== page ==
Jews in the Diaspora tend to be critical of Israel’s religious status quo, but support the national use of Jewish symbols.
That was one of the findings of a white paper that the Jewish People Policy Institute issued this week, detailing the views of Jewish leaders from around the world on the tension between Israel’s Jewish character and its democratic one.
Even as they have confronted rising intermarriage rates and steadily declining communal affiliation at home, American Jewish organizations have become more assertive in their demands for change in Israel’s religious climate, including vocal support for egalitarian prayer group the Women of the Wall and for changes in conversion and marriage laws.
The JPPI paper came as the result of a call by Justice Minister Tzipi Livni to poll Diaspora Jewry on the issue of Israel’s fundamental identity as a state. Senior JPPI fellow Shmuel Rosner, who wrote the paper, based it on the results of a number of seminars that took place worldwide. Organizing many of the seminars in the US were local Jewish federations.
Livni had tapped Hebrew University law professor Ruth Gavison to compose “a constitutional arrangement dealing with the State of Israel’s Jewish and democratic character” as a counterbalance to various proposals under consideration in the legislature. Gavison then turned to the JPPI to engage Diaspora Jews in what the think tank is calling an “unprecedented process to impact Israel’s character.”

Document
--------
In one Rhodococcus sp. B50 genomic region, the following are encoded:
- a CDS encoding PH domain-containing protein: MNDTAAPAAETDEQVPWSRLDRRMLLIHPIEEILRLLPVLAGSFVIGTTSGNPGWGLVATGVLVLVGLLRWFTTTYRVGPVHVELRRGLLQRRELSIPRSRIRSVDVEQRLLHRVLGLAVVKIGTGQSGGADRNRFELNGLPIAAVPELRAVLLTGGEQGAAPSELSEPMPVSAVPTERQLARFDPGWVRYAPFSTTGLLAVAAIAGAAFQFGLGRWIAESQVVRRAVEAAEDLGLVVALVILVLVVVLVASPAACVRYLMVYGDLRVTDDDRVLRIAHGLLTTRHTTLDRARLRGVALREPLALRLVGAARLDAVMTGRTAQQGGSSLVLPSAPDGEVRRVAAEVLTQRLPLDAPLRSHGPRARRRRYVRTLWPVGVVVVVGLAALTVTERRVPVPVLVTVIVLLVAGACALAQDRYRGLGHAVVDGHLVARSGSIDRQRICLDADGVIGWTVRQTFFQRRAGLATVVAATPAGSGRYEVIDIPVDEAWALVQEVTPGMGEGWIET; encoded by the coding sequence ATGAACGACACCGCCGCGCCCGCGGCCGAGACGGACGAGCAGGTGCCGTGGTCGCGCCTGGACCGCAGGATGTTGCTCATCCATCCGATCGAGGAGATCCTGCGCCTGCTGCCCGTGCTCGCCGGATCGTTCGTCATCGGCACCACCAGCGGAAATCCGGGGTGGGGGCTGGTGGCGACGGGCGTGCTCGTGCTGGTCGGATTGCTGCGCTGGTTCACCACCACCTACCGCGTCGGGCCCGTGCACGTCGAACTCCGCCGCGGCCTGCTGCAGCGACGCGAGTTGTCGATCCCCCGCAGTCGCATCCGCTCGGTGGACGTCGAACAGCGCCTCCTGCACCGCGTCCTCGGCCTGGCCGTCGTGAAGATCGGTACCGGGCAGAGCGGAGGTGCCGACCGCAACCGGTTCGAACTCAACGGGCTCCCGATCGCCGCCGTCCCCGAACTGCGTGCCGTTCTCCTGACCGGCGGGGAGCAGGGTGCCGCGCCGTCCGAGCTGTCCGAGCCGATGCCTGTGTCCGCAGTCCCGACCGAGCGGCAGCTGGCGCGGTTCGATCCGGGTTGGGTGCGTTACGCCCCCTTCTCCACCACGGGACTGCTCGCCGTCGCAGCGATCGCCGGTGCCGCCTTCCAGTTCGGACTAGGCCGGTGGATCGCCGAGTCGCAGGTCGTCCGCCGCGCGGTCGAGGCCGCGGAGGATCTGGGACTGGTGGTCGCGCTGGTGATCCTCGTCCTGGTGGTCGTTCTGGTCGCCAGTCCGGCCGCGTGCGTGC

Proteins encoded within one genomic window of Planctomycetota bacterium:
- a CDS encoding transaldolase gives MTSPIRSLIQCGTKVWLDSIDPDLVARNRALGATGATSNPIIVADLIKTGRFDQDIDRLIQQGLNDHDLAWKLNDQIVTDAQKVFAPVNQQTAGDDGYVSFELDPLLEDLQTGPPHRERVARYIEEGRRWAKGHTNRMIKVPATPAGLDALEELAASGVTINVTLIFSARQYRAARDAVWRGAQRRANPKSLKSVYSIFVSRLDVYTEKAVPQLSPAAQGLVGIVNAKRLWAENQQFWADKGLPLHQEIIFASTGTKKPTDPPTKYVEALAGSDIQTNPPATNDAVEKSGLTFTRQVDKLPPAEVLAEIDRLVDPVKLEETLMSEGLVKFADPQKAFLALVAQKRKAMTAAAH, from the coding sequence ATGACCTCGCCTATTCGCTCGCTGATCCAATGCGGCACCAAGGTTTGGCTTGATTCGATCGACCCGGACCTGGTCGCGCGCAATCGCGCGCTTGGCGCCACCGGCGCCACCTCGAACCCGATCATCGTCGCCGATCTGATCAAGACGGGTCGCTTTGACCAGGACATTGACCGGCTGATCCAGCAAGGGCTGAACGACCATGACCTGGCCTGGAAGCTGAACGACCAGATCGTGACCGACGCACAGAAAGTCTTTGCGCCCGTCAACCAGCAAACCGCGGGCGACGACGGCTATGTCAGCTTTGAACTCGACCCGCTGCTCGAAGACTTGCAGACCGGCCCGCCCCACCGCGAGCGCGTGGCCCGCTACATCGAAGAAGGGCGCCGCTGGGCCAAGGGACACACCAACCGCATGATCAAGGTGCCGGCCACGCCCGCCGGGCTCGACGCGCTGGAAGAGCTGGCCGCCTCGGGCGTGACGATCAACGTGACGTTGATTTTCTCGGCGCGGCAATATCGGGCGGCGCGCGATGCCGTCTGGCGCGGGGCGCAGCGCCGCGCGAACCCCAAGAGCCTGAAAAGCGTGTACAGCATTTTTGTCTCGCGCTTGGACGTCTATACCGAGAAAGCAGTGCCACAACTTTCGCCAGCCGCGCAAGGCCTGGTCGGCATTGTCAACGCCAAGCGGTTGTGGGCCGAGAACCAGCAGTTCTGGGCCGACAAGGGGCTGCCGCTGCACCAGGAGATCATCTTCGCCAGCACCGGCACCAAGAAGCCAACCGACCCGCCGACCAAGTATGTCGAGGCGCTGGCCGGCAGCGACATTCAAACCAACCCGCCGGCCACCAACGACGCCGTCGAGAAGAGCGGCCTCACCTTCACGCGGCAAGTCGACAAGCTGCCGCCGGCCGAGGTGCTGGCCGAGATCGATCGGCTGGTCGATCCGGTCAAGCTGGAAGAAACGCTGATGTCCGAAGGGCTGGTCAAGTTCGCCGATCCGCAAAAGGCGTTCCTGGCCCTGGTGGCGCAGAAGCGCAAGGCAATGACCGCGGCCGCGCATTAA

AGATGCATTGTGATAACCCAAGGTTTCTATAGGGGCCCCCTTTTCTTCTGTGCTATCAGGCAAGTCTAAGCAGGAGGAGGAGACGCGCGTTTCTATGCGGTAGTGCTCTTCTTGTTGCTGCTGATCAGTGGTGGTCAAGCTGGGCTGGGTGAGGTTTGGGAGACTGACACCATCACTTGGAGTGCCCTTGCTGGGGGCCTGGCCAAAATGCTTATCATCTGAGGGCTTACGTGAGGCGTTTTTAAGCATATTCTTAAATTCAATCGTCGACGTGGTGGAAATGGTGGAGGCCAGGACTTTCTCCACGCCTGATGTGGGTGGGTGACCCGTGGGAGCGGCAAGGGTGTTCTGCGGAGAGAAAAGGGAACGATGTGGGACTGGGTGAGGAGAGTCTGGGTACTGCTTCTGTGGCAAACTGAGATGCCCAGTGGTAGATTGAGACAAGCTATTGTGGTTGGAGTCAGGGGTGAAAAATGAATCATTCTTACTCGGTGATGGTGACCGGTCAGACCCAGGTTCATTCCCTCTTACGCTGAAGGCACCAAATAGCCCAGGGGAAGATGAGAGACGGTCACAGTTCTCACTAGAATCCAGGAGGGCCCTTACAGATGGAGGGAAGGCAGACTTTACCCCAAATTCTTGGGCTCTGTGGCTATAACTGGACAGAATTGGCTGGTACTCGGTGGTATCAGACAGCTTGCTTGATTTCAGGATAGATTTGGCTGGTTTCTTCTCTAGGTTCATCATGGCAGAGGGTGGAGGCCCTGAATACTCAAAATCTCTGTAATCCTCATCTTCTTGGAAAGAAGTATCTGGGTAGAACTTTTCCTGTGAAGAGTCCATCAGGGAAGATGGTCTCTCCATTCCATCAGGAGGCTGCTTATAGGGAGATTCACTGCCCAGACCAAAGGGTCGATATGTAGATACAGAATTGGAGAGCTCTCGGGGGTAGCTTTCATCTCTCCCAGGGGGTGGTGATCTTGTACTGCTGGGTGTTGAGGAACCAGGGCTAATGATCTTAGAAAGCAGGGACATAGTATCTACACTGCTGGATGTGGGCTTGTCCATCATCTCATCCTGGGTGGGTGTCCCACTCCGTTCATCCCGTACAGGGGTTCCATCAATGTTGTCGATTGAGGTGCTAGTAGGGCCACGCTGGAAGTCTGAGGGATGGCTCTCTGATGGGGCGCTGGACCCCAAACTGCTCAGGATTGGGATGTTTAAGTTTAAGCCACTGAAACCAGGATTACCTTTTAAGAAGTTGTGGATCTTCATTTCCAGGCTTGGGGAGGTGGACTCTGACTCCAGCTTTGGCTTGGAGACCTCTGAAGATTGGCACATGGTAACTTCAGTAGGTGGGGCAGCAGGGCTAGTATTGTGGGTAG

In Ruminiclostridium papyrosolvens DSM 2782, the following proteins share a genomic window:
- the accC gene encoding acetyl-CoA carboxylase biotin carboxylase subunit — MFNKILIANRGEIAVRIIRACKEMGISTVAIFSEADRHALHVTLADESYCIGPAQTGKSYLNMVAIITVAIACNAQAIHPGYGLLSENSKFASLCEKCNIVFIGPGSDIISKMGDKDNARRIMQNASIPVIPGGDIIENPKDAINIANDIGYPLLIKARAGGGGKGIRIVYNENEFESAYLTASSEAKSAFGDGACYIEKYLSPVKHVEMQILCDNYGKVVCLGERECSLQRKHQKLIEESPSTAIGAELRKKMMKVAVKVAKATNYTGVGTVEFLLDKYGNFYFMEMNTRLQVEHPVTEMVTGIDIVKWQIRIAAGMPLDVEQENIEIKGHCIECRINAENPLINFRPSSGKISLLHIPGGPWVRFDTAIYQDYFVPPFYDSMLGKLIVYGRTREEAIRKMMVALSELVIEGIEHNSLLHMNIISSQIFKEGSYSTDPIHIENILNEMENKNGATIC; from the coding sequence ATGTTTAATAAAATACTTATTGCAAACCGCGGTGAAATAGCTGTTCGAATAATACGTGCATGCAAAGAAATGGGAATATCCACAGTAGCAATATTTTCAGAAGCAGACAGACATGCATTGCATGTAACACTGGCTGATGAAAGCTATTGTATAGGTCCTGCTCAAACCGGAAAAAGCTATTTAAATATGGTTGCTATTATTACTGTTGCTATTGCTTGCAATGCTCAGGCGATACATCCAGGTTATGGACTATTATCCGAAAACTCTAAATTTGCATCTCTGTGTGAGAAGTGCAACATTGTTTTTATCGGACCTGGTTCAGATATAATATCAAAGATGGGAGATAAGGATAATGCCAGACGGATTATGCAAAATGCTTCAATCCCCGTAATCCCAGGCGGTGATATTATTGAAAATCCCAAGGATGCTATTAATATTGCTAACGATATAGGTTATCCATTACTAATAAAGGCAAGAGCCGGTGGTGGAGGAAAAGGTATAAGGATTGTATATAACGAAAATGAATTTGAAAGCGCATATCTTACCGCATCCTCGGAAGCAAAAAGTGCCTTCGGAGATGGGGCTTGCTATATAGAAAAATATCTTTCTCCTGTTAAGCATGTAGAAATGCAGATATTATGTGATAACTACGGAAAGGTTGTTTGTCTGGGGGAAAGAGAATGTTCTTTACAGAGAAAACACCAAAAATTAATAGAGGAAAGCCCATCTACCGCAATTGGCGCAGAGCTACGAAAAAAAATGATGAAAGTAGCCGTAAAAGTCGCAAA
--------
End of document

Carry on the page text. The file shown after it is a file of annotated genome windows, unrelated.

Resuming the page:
The resulting project, “Jewish and Democratic: Perspectives from World Jewry,” sought to define the parameters within which Israel can legitimately consider itself both Jewish and democratic.
A final report is slated for presentation to Gavison by the end of the month.
In his paper, Rosner admitted that there was a distinct element of selection bias in the groups participating in the discussion process, with more highly engaged Jews taking part and a distinct lack of youth participation.
Diaspora Jewry’s conceptions of the state can differ significantly from those of their coreligionists in Israel, he added, writing that “Jews outside Israel face an environment that is markedly different for Judaism than in the Israeli context.”
“For many Jews the very essence of ‘liberal democracy’ is highly compatible with their understanding of ‘Jewish values,’” and “defining a state as ‘Jewish’ without it being a liberal democracy would be an anathema,” he wrote.
While some Jews whom JPPI polled indicated that it would not “make much sense” to compare the American context to Israel’s, there was a general consensus that “Israel’s democracy is lacking because of the enforcement of Orthodox behavioral norms on civil society, which is mostly secular,” the think tank found.
Diaspora Jews expressed widespread cross-denominational dissatisfaction with Israel’s Chief Rabbinate, with strong opposition to the country’s lack of civil marriage and “unease with attempts to enforce other religiously based behaviors” such as banning leaven during Passover and requiring that businesses close on Shabbat.